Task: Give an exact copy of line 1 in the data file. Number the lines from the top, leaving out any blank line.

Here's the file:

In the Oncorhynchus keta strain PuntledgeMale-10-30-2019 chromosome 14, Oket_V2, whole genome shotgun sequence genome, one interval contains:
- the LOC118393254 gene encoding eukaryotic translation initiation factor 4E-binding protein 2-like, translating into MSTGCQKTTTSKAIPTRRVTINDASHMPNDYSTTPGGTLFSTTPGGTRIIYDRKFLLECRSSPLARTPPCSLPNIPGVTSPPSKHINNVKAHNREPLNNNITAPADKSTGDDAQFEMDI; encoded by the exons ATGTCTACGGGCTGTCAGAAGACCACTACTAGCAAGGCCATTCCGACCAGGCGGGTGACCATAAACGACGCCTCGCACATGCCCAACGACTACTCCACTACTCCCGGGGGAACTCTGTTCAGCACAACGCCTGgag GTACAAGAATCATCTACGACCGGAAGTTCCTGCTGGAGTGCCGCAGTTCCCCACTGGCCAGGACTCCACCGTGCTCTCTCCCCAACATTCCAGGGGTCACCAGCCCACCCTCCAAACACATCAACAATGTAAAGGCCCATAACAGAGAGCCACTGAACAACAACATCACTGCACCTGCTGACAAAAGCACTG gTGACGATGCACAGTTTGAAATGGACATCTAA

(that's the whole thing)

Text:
In the Oncorhynchus keta strain PuntledgeMale-10-30-2019 chromosome 14, Oket_V2, whole genome shotgun sequence genome, one interval contains: